Sports Direct part settles €674m Belgium VAT probe

Frasers Group, formerly known as Sports Direct International, says it has largely resolved a €674m (£571m) probe into its tax affairs after Belgian tax authorities cancelled most of the bill

The disputed tax bill resulted in a delay to the publication of the retailer’s annual results in mid-July last year, following the discovery of a substantial tax demand from the Belgian tax authorities over intra-group trading. 

The tax demand for €674m, including 200% penalties and interest, was received on 25 July and since the amount was material to the accounts, the company’s external auditor Grant Thornton refused to sign off the preliminary results without reassurances from Sports Direct’s tax advisers, Deloitte, and lawyers at law firm RPC. Grant Thornton subsequently resigned as statutory auditor. 

Now the company, rebranded as Frasers Group, has said it has confirmation in writing from the Belgian tax authority that it has completed its review of ‘Matter 1’ in the dispute and that it is satisfied with the explanation provided. Matter 1 accounts for €491m (or 73%) of the total €674m referred to in the original ‘proces verbal’, or legal challenge.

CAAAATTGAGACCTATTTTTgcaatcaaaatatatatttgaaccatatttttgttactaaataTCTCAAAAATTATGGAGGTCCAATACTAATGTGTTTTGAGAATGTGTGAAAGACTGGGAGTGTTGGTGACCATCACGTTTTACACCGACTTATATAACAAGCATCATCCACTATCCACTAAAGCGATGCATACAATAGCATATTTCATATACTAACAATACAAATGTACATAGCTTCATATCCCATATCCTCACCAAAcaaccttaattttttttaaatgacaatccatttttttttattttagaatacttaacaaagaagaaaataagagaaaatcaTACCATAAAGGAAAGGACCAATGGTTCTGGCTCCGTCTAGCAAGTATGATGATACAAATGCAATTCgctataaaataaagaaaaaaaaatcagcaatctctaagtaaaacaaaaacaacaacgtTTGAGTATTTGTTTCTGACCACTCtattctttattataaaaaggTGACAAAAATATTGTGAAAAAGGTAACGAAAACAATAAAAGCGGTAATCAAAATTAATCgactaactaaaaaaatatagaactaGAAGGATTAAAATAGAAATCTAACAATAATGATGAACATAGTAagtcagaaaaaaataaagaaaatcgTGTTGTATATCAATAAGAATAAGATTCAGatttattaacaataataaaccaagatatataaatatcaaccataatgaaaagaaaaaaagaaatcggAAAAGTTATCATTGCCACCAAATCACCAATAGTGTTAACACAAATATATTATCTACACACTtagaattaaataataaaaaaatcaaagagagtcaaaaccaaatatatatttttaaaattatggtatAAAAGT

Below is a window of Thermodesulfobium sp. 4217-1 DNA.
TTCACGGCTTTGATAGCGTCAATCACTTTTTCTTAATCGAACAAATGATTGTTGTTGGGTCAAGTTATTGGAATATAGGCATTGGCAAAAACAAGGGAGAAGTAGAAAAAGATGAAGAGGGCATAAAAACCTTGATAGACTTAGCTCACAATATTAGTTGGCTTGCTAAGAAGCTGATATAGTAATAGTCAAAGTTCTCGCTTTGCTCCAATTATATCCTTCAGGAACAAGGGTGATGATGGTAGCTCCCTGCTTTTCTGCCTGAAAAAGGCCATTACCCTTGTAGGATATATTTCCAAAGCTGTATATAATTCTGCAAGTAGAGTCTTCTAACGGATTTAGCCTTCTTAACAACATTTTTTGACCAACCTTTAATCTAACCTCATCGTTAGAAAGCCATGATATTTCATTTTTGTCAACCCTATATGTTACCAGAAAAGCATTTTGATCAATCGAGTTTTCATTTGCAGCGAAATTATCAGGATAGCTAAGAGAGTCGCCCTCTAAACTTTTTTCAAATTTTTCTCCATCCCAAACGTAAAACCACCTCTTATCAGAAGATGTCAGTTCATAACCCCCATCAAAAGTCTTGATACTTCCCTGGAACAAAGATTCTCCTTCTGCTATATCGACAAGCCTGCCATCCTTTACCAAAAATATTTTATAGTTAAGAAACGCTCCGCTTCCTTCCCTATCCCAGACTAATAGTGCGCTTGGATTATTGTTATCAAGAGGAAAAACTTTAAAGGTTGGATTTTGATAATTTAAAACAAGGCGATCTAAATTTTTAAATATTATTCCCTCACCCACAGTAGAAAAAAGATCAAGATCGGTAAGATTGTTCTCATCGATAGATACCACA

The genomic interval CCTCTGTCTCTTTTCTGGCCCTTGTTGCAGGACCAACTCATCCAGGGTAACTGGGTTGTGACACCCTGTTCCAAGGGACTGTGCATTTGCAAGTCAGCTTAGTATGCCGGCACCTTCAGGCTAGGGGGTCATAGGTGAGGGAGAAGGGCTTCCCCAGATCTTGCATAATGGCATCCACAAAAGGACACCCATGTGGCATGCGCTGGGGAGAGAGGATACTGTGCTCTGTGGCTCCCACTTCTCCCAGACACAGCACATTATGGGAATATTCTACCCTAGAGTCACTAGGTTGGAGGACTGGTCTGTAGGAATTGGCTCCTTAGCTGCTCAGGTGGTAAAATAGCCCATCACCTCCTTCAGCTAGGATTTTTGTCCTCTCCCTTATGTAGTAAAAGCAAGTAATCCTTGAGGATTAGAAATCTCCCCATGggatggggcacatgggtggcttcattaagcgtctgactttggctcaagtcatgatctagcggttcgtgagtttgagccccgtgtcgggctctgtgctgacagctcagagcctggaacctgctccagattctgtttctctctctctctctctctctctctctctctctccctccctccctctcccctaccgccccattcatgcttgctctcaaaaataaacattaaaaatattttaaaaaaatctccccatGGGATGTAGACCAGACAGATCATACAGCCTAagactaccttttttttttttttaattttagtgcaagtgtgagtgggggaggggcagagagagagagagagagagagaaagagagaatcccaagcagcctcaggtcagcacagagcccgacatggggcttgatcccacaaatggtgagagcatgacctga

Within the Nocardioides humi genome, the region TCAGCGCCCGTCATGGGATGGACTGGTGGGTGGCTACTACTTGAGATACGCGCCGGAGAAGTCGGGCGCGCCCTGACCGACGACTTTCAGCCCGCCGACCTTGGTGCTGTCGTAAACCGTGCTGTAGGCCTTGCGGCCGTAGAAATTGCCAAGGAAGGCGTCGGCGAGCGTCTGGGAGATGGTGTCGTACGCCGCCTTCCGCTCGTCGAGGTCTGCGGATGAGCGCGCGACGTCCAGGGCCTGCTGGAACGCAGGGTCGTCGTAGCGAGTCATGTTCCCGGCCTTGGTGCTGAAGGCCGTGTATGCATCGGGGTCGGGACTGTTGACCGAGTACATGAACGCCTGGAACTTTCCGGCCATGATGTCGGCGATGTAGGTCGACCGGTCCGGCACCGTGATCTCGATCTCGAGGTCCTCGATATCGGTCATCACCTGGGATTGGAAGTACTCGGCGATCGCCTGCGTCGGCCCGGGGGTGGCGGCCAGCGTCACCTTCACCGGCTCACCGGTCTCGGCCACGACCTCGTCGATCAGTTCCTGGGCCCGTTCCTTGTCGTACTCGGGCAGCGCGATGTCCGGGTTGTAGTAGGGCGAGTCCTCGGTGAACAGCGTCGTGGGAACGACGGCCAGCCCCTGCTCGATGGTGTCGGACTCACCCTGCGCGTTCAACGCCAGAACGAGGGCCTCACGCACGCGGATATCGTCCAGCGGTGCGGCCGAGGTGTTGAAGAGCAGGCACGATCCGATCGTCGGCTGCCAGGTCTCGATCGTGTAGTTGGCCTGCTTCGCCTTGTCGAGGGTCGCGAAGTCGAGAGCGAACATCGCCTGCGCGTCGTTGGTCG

Matter 1 has been withdrawn from the proces verbal by the Belgian tax authority, which said VAT has been correctly accounted for in Belgium. This aspect of the challenge has been resolved with no payment of VAT liabilities or associated penalties and interest to be made by the company or any member of its group.

Frasers Group’s update on the issue also includes an explanation of what it called ‘some clerical reporting errors’.

These historical clerical reporting errors included the paying of VAT to the Belgium tax authority by a Frasers Group UK entity on goods shipped to a Frasers Group Belgian entity with a simultaneous reclaim of the same VAT by that Belgian entity. Due to EU reverse charge rules, VAT should neither have been paid by the UK entity or reclaimed by the Belgian entity and, although the net result was that the correct amount of VAT due to the tax authority had been paid, the documentation provided and process followed were incorrect.

Frasers Group said it and its advisers will continue to fully engage and work with the Belgian tax authority in order to resolve the smaller remaining matters referred to in the proces verbal ‘as soon as possible’.

The statement concluded: ‘Frasers Group management still believe that it is less than probable that material VAT and penalties will be due in Belgium as a result of the tax audit.’

Grant Thornton resigned as the company’s auditor in the wake of the original discovery of the tax demand from Belgium, and Sports Direct embarked on a length search for a replacement, eventually appointing RSM in October.

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